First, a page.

The Problems with New Home Construction

The problems with new home construction are laid bare in a recent industry study. It’s not pretty; a 4 year study by LJP Construction Services analyzed more than 2000 projects and what they found is a major concern. In fact, it should flash bright caution lights in every new home buyer’s face. It’s unlikely, as most new home buyers fail to fully understand the process and how to identify issues. The “real world” connection here is that we just finalized termination of a new custom home build (600K) for clients we represent. This was a first for us but the horror show quality and builder push back left us no option (yes, it will be a future post).

Problems With New Home Construction

The study found several concerning residential construction issues across the United States. The most significant deficiency types include exterior weather barriers, structural (wood) framing, mechanical, electrical and plumbing systems and window/door installations. Poor workmanship, misinterpretation of plan details and deviations from manufacturers’ recommendations are among the top culprits causing construction deficiencies.

The root of the problem, or at least one of the major roots, is a lack of  skilled labor. Everything revolves around skilled labor, but as noted by the Federal Reserve, “The ratio of job vacancies to unemployment in the construction industry – a measure of labor market strength – shot up to historic highs at the end of 2018, and it has remained near those levels. These indicators confirm what is heard from construction industry employers around the country – it’s extremely difficult to find and hire workers, skilled or otherwise.”

How to Avoid/Control Problems with New Home Construction

The issues noted in the industry study are alarming. The idea that “it’s inspected by the county/city” holds no water; these inspections are not at all thorough or significant. There are two key things every new home buyer can do to help avoid problems with new construction. First and most important is to work with and be represented by an agent experienced with the process of building a home. The agent on site represents only the builder; they are legally contracted to do so. When issues arise, they will forward concerns but will not be an advocate for buyers. The builder pays the buyer agent; NOTHING is kicked back to buyers that don’t have an agent, there are no discounts. Work with an agent that is skilled in new construction contracts, the selections process and most importantly, the building process. There will be issues with every build.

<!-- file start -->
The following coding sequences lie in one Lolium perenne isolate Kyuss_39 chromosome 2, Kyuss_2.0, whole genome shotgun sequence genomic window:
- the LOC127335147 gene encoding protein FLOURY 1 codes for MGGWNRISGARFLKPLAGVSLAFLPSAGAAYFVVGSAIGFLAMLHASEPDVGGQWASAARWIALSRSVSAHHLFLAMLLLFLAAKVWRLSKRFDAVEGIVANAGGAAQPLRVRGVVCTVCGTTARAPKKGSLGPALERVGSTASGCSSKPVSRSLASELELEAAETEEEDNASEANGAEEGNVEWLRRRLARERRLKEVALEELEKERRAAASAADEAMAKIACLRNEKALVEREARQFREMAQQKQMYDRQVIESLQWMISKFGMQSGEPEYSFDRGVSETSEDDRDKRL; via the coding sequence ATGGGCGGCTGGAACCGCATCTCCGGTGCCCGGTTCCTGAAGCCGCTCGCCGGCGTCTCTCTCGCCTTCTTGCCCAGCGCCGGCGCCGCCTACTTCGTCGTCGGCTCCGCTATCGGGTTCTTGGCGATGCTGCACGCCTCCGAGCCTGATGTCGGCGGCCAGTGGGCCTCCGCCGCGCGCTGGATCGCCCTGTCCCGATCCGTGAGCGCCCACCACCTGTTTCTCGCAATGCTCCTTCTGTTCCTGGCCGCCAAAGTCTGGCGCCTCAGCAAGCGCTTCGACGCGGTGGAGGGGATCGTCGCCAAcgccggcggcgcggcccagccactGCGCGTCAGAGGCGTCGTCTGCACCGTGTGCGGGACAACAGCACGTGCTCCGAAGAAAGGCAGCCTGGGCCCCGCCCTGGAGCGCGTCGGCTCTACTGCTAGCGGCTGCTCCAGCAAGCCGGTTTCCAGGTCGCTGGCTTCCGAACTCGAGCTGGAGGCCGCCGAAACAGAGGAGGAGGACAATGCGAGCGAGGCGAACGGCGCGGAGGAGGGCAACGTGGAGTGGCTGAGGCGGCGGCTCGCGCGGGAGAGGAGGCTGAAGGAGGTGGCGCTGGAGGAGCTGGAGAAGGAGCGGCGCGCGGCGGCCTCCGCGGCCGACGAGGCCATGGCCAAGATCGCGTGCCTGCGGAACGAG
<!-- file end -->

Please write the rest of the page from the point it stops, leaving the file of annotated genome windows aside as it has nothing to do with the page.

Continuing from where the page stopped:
Skilled labor is critically short, many builders are working with subpar labor. This mandates close supervision; something not done by many builders. The results are poor quality, mistakes and in some cases, unsafe homes. It is CRITICAL that every build be closely monitored. Even then, expect excuses and pushback from builders when issues are found.

Having skilled eyes on the build is the seconds critical item, hire an independent home inspector. The “pre-drywall” inspection is a must; at this point the home has major systems installed (plumbing, electrical, HVAC) but drywall is off. The inspector can spend time ensuring that all aspects of the build are in accordance with codes, building standards and or manufacturer guidelines. It is a guarantee that issue will be found; some due to simple misses, some to mistakes and some to indifference. No matter, those missed issues become the buyer’s problem at closing.

A home isn’t built in a controlled environment, no one can contain all of the variables. However, the current state of the home building industry and cautions sounded from within, should raise flags with everyone in the industry along with buyers contemplating a new home. Do not go at it alone, trust nothing, understand that builder contracts are skewed entirely in the builder’s favor, use skilled inspectors and understand that every build will have issues. As has been told to many of our clients, “don’t try to apply logic to an illogical process”.

Give us a call with any questions, the report by LJP Construction Services is here.

Questions? Maybe we should talk.

  • This field is for validation purposes and should be left unchanged.

Facebooktwitterpinterestlinkedinrssyoutube Facebooktwitterpinterestlinkedinmail